Financial transaction taxes
A financial transactions tax (FTT) can be used to shift the incentives financial firms face when deciding on their trading strategies. In particular, such taxes can disincentivise high-frequency trading, which is associated with rising volatility in financial markets.
FTTs can also generate significant revenue. At least forty countries already have taxes on financial transactions of one kind or another, including the UK where stamp duty acts as a form of FTT on trading in equities. It was estimated in 2017 that a modest extension of a FTT in the UK could raise an estimated £23.5 billion over the course of a Parliament.
Financier Avinash Persaud proposes a financial transactions tax for the UK, extending the current stamp duty on shares.
The Brookings Institute assesses proposals for the introduction of a FTT tax in the US, noting that it would be overwhelmingly paid by the most well off in society. The Institute on Taxation and Economic Policy argues that FTTs can curb inequality, improve markets, and raise “hundreds of billions of dollars” over a decade.
The kinds of FTT used in different jurisdictions are explored in this report by BNY Mellon.
Currency transaction tax
The principle of financial transactions taxes can also be applied to currency trading. Currency transactions taxes (CTTs) act to slow down currency transactions by raising their cost, thus reducing volatility. This makes them effectively a form of capital control – a tool that can be used to help regulate the flow of money into and out of economies.
As Covid-19 unfolded many countries faced significant capital outflows, strengthening arguments for using CTTs as a partial response, particularly for emerging markets.
The International Monetary Fund’s series of recent papers marks a softening in its position on capital controls, advocating their use in certain circumstances. One of the tools they cautiously recommend using is currency taxes.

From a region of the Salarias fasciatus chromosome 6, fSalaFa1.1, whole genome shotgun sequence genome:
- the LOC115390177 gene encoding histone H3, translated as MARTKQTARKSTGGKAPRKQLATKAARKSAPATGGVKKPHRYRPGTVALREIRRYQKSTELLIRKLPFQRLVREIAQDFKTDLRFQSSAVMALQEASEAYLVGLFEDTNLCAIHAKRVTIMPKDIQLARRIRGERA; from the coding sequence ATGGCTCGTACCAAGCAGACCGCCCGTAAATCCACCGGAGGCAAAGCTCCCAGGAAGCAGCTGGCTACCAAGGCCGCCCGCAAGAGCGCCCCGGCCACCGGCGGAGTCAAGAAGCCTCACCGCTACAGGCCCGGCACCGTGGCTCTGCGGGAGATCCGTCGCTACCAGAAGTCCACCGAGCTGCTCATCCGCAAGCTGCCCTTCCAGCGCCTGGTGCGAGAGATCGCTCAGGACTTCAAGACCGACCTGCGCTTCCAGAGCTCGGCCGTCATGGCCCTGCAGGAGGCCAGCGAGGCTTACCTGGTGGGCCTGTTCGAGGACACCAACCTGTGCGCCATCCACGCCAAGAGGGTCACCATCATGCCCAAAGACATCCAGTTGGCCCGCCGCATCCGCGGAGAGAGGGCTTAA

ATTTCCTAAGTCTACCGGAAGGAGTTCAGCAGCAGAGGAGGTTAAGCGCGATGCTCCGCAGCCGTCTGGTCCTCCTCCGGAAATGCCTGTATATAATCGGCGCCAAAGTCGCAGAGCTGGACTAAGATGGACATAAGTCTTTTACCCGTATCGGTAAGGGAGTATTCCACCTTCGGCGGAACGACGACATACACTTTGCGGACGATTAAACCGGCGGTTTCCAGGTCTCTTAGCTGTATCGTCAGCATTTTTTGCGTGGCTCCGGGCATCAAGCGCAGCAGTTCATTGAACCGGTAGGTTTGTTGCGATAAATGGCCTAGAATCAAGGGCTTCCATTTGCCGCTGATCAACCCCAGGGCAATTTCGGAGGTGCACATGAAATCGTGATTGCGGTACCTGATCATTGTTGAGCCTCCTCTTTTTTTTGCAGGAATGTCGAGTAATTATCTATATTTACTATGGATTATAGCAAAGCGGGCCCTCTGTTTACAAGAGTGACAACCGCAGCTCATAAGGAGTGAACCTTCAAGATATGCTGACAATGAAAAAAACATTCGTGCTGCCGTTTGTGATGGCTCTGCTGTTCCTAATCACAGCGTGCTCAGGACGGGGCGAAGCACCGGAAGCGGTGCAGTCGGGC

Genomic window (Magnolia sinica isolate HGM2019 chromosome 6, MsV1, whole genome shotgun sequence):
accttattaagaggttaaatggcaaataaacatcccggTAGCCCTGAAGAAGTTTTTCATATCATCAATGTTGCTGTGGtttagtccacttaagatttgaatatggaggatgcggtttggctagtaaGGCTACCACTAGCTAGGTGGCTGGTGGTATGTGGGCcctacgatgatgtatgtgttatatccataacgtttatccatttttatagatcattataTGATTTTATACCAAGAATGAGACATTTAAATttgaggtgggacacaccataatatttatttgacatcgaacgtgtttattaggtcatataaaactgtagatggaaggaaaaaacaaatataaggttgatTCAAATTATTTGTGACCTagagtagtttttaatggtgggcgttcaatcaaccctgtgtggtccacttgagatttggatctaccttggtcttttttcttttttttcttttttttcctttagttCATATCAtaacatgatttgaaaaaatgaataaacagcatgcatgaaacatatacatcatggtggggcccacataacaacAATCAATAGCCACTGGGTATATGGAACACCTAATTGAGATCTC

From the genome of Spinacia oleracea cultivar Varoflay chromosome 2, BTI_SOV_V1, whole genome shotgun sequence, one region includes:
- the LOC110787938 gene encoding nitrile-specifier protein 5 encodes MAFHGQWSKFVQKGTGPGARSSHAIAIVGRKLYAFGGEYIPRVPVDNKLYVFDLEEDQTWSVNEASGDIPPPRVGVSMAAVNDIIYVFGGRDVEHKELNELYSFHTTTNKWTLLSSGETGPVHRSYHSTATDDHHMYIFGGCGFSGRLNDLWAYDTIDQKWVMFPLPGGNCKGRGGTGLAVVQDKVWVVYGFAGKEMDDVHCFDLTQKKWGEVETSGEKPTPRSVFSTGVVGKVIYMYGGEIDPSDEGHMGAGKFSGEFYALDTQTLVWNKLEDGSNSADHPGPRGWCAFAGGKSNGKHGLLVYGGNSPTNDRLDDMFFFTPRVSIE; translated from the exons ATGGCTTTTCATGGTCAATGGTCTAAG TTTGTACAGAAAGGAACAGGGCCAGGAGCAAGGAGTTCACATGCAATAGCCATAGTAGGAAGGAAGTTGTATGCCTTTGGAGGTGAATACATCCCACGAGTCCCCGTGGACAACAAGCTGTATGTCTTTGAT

IPPR calls for the introduction of a currency transaction tax. It suggest thats the tax starts low and rises over time, with an additional rate levied for 'speculative' large capital outflows. Its report notes that such a tax could be introduced unilaterally but would be more effective if internationally coordinated.
Taxes on bank profits
Policymakers can also introduce less targeted financial taxes such as bank levies, which can help to curb systemic risk and ensure that the taxpayer benefits from the rewards of financial risk-taking rather than simply bearing the costs.
The UK introduced both a corporation tax surcharge for banks and a bank levy in the wake of the financial crisis of 2008. This was levied on the global balance sheets of large banks operating in the UK, but the revenue generated by the tax has fallen since the financial crisis in part due to changes to its structure introduced in 2016.
Sheffield Political Economy Research Institute assesses the effectiveness of the bank levy and the corporation tax surcharge, and the impact of subsequent changes to these taxes. It warns that the tax now appears to hit smaller and challenger banks more than global banks, and that those that contributed the most to the 2008 crash are not bearing the highest cost.
Michael Devereux, Niels Johannesen and John Vella of the Saïd Business School assess the effectiveness of bank levies across Europe, arguing that while they did reduce risk, they had less of an impact on systemically important financial institutions.